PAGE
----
MELBOURNE, AUSTRALIA - JUNE 16: Sam Mitchell of the Hawks holds the ball as Jordan Lewis of the Hawks looks on during a Hawthorn Hawks AFL training session at Waverley Park on June 16, 2016 in Melbourne, Australia. (Photo by Scott Barbour/Getty Images)

Here at Zero Hanger, we love player movement.

We love it so much that in our lunchtime foosball matches, we swap players over from team to team.

Okay, not really, but you see where I’m going.

Last season, Hawthorn traded away their top-two vote getters in their best and fairest – Sam Mitchell and Jordan Lewis – in order to sign two young superstars in a bid to extend their stay at the top of the AFL ladder. It was a mini rebuild of sorts, while West Coast and Melbourne, the two beneficiaries of these trades, received two of the most experienced and seasoned veterans in the competition, each with four premierships under their belt.

Has this trade paved the way for the future of football?

A few weeks ago, we looked at possible scenarios in a football world that had in-season trading and this isn’t too dissimilar.

In the NBA, it’s something that has been happening for years and has the potential to pay big dividends if you make the right moves.

Five-time Los Angeles Lakers champion Derek Fisher is one example of a player who left a team he’d played with for 13 of his 16 seasons until he left to join the Oklahoma City Thunder, a team who at the time were on the rise and competing for a championship.

A players role in the new team may not have to be as big as the one on their old team however the trade often occurs to bring experience to the club – and in Mitchell’s case, with an eye on coaching in the future.

A more successful case is that of Ray Allen. Albeit through free agency, the veteran joined the Miami Heat, who had lost in the NBA finals in the previous season.

Formerly a starting shooting guard, Allen came off the bench in a diminished role however provided valuable minutes when on the court.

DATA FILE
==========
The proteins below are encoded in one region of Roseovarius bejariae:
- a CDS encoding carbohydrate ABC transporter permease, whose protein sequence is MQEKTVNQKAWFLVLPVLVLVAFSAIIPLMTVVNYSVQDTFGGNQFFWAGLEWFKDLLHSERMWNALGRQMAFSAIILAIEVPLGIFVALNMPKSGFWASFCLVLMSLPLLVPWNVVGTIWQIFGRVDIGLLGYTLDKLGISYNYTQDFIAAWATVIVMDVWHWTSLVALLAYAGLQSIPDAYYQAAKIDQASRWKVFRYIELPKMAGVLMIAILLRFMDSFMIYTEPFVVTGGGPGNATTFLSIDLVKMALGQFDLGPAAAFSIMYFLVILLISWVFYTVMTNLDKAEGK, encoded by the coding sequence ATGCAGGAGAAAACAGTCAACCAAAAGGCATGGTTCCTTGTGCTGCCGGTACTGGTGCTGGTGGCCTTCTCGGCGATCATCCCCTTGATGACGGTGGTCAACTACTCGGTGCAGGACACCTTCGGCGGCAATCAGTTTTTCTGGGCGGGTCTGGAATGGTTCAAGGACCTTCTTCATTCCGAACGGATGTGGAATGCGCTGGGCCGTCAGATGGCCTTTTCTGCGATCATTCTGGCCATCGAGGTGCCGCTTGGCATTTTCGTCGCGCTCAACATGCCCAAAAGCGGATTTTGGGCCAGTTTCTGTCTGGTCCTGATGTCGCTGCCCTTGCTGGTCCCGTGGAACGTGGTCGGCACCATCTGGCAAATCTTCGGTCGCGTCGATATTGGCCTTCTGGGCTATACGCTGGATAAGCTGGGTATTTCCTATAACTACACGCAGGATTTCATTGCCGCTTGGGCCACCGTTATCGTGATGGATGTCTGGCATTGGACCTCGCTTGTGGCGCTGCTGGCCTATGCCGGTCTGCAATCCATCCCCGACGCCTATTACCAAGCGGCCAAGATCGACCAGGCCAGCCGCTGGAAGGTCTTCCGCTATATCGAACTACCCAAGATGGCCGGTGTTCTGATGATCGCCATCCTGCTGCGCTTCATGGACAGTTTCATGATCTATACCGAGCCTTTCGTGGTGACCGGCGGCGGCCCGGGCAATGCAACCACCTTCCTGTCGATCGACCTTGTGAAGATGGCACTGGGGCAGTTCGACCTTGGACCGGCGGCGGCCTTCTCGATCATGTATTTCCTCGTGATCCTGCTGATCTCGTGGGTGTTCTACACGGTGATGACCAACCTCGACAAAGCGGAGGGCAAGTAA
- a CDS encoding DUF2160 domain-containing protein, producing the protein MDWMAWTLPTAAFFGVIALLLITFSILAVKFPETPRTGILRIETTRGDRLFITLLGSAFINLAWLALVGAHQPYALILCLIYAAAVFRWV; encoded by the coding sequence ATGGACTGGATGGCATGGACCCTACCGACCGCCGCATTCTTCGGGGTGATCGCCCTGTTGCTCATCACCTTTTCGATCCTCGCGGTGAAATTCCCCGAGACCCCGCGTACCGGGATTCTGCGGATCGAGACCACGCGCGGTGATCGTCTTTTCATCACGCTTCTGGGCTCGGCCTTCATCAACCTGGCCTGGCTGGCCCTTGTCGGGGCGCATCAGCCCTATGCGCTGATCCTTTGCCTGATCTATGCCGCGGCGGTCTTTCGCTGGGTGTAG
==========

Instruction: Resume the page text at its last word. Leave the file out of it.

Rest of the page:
This signing led to Allen hitting arguably the most iconic 3-pointer in NBA history, one that would eventually lead to the Heat winning the NBA title.

Analysts, former players, current players and coaches are often saying how invaluable finals experience is on the big stage and this is an opportunity for teams that require that, to gain it.

Jordan Lewis turns 31 years old next month and while he may not be as quick as he once was across the MCG turf, he possesses the ability to pass on his knowledge and footy smarts to young midfielders like Clayton Oliver, Christian Petracca and Jack Viney – a core of midfielders that will carry the Demons to their first finals appearance since 2006.

What if 2-3 years ago, North Melbourne went up to Brent Harvey and said ‘we want to trade you’.

The final years of Harvey’s career were on far less coin than he had originally wanted and probably deserved given the level of his play right up until last year.

Maybe a side like Fremantle – who were at the pointy end of the ladder but struggled to get enough points on the board – could’ve offered Harvey more money and given him a bigger role in their set up.

North in return would’ve had extra cap space to sign a younger player in a similar role or in a position of need at the time, potentially allowing them to extend their premiership window.

Again, a players consent to being traded must be waived in order for this scenario to happen with full affect as teams are in the business to win, not to make players happy.

Finally, the AFL commission have to be applauded because they aren’t scared to change tradition or get rid of it all together. They aren’t scared to change the rules or experiment with the game.

Sometimes you have to, in order to make things better.

The AFL is changing.

You may not like it. I may not like it but the fact of the matter is that sometimes change is necessary.

As Alistair Clarkson said, “if it ain’t broke, fix it anyway.”